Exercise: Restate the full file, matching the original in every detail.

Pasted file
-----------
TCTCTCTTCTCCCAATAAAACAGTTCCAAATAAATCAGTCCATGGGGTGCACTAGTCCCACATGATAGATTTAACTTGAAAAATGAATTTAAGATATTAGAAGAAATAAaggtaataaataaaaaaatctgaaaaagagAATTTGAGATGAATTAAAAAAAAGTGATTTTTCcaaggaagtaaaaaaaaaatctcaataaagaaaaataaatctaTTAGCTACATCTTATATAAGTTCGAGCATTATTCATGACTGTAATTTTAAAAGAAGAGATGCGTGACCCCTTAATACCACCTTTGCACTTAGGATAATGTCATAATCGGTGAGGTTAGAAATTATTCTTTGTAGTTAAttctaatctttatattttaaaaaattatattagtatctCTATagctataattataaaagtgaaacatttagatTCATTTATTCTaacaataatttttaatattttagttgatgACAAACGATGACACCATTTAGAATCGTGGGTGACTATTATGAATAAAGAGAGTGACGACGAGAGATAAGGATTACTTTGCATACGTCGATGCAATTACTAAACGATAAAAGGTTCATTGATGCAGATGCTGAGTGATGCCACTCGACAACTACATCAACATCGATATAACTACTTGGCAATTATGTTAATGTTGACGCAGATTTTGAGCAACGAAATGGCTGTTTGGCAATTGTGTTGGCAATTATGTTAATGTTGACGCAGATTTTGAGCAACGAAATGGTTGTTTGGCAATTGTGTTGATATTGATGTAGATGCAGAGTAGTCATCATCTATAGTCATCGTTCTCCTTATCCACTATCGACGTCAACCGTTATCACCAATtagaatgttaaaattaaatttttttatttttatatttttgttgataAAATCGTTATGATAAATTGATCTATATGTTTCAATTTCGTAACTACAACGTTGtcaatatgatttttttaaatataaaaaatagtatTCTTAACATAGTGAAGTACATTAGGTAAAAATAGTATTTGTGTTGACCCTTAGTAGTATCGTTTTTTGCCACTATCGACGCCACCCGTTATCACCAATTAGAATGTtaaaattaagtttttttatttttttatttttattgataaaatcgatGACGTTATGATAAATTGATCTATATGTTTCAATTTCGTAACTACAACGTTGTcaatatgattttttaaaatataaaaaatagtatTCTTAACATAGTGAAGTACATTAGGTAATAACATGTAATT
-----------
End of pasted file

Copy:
TCTCTCTTCTCCCAATAAAACAGTTCCAAATAAATCAGTCCATGGGGTGCACTAGTCCCACATGATAGATTTAACTTGAAAAATGAATTTAAGATATTAGAAGAAATAAaggtaataaataaaaaaatctgaaaaagagAATTTGAGATGAATTAAAAAAAAGTGATTTTTCcaaggaagtaaaaaaaaaatctcaataaagaaaaataaatctaTTAGCTACATCTTATATAAGTTCGAGCATTATTCATGACTGTAATTTTAAAAGAAGAGATGCGTGACCCCTTAATACCACCTTTGCACTTAGGATAATGTCATAATCGGTGAGGTTAGAAATTATTCTTTGTAGTTAAttctaatctttatattttaaaaaattatattagtatctCTATagctataattataaaagtgaaacatttagatTCATTTATTCTaacaataatttttaatattttagttgatgACAAACGATGACACCATTTAGAATCGTGGGTGACTATTATGAATAAAGAGAGTGACGACGAGAGATAAGGATTACTTTGCATACGTCGATGCAATTACTAAACGATAAAAGGTTCATTGATGCAGATGCTGAGTGATGCCACTCGACAACTACATCAACATCGATATAACTACTTGGCAATTATGTTAATGTTGACGCAGATTTTGAGCAACGAAATGGCTGTTTGGCAATTGTGTTGGCAATTATGTTAATGTTGACGCAGATTTTGAGCAACGAAATGGTTGTTTGGCAATTGTGTTGATATTGATGTAGATGCAGAGTAGTCATCATCTATAGTCATCGTTCTCCTTATCCACTATCGACGTCAACCGTTATCACCAATtagaatgttaaaattaaatttttttatttttatatttttgttgataAAATCGTTATGATAAATTGATCTATATGTTTCAATTTCGTAACTACAACGTTGtcaatatgatttttttaaatataaaaaatagtatTCTTAACATAGTGAAGTACATTAGGTAAAAATAGTATTTGTGTTGACCCTTAGTAGTATCGTTTTTTGCCACTATCGACGCCACCCGTTATCACCAATTAGAATGTtaaaattaagtttttttatttttttatttttattgataaaatcgatGACGTTATGATAAATTGATCTATATGTTTCAATTTCGTAACTACAACGTTGTcaatatgattttttaaaatataaaaaatagtatTCTTAACATAGTGAAGTACATTAGGTAATAACATGTAATT